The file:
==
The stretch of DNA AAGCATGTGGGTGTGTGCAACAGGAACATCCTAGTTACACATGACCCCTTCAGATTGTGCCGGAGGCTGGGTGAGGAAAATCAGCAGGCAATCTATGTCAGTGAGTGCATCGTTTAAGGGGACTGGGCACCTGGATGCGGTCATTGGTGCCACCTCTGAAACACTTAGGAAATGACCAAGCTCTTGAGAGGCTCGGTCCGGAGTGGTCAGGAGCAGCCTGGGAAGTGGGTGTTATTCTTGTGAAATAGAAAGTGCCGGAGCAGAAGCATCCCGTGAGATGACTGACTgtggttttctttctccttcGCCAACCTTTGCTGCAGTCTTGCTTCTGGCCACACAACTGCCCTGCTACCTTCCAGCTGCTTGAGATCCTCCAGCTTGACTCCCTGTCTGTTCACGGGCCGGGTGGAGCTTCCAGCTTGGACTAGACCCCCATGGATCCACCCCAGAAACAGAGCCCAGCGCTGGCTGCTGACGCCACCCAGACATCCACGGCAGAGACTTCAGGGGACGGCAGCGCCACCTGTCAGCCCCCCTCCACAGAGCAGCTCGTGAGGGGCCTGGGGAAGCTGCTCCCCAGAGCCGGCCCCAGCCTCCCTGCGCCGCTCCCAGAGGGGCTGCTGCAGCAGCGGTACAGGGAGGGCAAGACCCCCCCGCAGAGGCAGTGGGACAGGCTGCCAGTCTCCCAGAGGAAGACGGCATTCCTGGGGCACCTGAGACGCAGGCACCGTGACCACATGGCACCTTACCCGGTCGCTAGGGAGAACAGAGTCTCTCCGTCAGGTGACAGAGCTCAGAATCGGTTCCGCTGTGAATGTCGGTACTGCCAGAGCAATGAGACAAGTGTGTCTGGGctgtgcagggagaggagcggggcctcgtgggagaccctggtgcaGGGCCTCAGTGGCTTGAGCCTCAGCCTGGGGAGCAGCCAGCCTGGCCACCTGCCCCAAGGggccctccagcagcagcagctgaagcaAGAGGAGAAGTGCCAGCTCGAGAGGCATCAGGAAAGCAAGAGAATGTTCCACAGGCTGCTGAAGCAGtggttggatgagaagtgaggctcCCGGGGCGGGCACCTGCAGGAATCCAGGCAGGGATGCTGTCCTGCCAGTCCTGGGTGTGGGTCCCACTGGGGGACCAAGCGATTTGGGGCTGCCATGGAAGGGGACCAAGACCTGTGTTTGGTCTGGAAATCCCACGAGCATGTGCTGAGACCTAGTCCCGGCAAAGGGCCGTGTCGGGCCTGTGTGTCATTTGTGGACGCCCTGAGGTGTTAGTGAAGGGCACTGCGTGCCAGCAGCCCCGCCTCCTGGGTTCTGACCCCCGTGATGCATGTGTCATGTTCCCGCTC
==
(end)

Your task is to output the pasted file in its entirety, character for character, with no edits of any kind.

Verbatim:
The stretch of DNA AAGCATGTGGGTGTGTGCAACAGGAACATCCTAGTTACACATGACCCCTTCAGATTGTGCCGGAGGCTGGGTGAGGAAAATCAGCAGGCAATCTATGTCAGTGAGTGCATCGTTTAAGGGGACTGGGCACCTGGATGCGGTCATTGGTGCCACCTCTGAAACACTTAGGAAATGACCAAGCTCTTGAGAGGCTCGGTCCGGAGTGGTCAGGAGCAGCCTGGGAAGTGGGTGTTATTCTTGTGAAATAGAAAGTGCCGGAGCAGAAGCATCCCGTGAGATGACTGACTgtggttttctttctccttcGCCAACCTTTGCTGCAGTCTTGCTTCTGGCCACACAACTGCCCTGCTACCTTCCAGCTGCTTGAGATCCTCCAGCTTGACTCCCTGTCTGTTCACGGGCCGGGTGGAGCTTCCAGCTTGGACTAGACCCCCATGGATCCACCCCAGAAACAGAGCCCAGCGCTGGCTGCTGACGCCACCCAGACATCCACGGCAGAGACTTCAGGGGACGGCAGCGCCACCTGTCAGCCCCCCTCCACAGAGCAGCTCGTGAGGGGCCTGGGGAAGCTGCTCCCCAGAGCCGGCCCCAGCCTCCCTGCGCCGCTCCCAGAGGGGCTGCTGCAGCAGCGGTACAGGGAGGGCAAGACCCCCCCGCAGAGGCAGTGGGACAGGCTGCCAGTCTCCCAGAGGAAGACGGCATTCCTGGGGCACCTGAGACGCAGGCACCGTGACCACATGGCACCTTACCCGGTCGCTAGGGAGAACAGAGTCTCTCCGTCAGGTGACAGAGCTCAGAATCGGTTCCGCTGTGAATGTCGGTACTGCCAGAGCAATGAGACAAGTGTGTCTGGGctgtgcagggagaggagcggggcctcgtgggagaccctggtgcaGGGCCTCAGTGGCTTGAGCCTCAGCCTGGGGAGCAGCCAGCCTGGCCACCTGCCCCAAGGggccctccagcagcagcagctgaagcaAGAGGAGAAGTGCCAGCTCGAGAGGCATCAGGAAAGCAAGAGAATGTTCCACAGGCTGCTGAAGCAGtggttggatgagaagtgaggctcCCGGGGCGGGCACCTGCAGGAATCCAGGCAGGGATGCTGTCCTGCCAGTCCTGGGTGTGGGTCCCACTGGGGGACCAAGCGATTTGGGGCTGCCATGGAAGGGGACCAAGACCTGTGTTTGGTCTGGAAATCCCACGAGCATGTGCTGAGACCTAGTCCCGGCAAAGGGCCGTGTCGGGCCTGTGTGTCATTTGTGGACGCCCTGAGGTGTTAGTGAAGGGCACTGCGTGCCAGCAGCCCCGCCTCCTGGGTTCTGACCCCCGTGATGCATGTGTCATGTTCCCGCTC